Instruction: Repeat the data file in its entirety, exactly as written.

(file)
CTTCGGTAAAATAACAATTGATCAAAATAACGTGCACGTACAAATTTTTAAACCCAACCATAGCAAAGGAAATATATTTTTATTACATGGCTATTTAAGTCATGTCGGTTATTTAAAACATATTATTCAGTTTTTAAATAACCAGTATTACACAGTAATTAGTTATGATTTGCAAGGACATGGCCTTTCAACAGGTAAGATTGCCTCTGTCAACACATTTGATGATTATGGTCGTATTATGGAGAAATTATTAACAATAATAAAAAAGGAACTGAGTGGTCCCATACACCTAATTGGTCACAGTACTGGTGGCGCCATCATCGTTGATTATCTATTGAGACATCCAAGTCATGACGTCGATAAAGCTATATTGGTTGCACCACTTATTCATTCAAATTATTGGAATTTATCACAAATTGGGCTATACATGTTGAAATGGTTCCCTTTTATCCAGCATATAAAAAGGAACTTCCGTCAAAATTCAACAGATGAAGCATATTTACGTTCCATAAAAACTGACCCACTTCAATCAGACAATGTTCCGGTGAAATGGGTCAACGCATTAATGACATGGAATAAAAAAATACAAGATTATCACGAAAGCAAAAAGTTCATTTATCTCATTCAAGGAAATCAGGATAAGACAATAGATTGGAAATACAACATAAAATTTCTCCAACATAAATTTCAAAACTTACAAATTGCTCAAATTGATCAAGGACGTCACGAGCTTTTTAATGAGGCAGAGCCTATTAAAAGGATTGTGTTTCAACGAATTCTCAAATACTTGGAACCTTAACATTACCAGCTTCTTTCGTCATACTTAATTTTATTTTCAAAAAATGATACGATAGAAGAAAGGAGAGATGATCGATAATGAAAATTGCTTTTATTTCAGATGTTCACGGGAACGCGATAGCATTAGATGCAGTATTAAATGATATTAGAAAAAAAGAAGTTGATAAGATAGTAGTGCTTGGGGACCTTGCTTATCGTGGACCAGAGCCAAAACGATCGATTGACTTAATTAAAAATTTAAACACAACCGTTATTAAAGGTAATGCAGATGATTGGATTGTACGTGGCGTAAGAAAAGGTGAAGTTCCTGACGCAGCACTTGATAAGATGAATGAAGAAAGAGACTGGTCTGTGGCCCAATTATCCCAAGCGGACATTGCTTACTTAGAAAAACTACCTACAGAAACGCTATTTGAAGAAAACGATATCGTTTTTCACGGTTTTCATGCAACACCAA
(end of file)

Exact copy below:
CTTCGGTAAAATAACAATTGATCAAAATAACGTGCACGTACAAATTTTTAAACCCAACCATAGCAAAGGAAATATATTTTTATTACATGGCTATTTAAGTCATGTCGGTTATTTAAAACATATTATTCAGTTTTTAAATAACCAGTATTACACAGTAATTAGTTATGATTTGCAAGGACATGGCCTTTCAACAGGTAAGATTGCCTCTGTCAACACATTTGATGATTATGGTCGTATTATGGAGAAATTATTAACAATAATAAAAAAGGAACTGAGTGGTCCCATACACCTAATTGGTCACAGTACTGGTGGCGCCATCATCGTTGATTATCTATTGAGACATCCAAGTCATGACGTCGATAAAGCTATATTGGTTGCACCACTTATTCATTCAAATTATTGGAATTTATCACAAATTGGGCTATACATGTTGAAATGGTTCCCTTTTATCCAGCATATAAAAAGGAACTTCCGTCAAAATTCAACAGATGAAGCATATTTACGTTCCATAAAAACTGACCCACTTCAATCAGACAATGTTCCGGTGAAATGGGTCAACGCATTAATGACATGGAATAAAAAAATACAAGATTATCACGAAAGCAAAAAGTTCATTTATCTCATTCAAGGAAATCAGGATAAGACAATAGATTGGAAATACAACATAAAATTTCTCCAACATAAATTTCAAAACTTACAAATTGCTCAAATTGATCAAGGACGTCACGAGCTTTTTAATGAGGCAGAGCCTATTAAAAGGATTGTGTTTCAACGAATTCTCAAATACTTGGAACCTTAACATTACCAGCTTCTTTCGTCATACTTAATTTTATTTTCAAAAAATGATACGATAGAAGAAAGGAGAGATGATCGATAATGAAAATTGCTTTTATTTCAGATGTTCACGGGAACGCGATAGCATTAGATGCAGTATTAAATGATATTAGAAAAAAAGAAGTTGATAAGATAGTAGTGCTTGGGGACCTTGCTTATCGTGGACCAGAGCCAAAACGATCGATTGACTTAATTAAAAATTTAAACACAACCGTTATTAAAGGTAATGCAGATGATTGGATTGTACGTGGCGTAAGAAAAGGTGAAGTTCCTGACGCAGCACTTGATAAGATGAATGAAGAAAGAGACTGGTCTGTGGCCCAATTATCCCAAGCGGACATTGCTTACTTAGAAAAACTACCTACAGAAACGCTATTTGAAGAAAACGATATCGTTTTTCACGGTTTTCATGCAACACCAA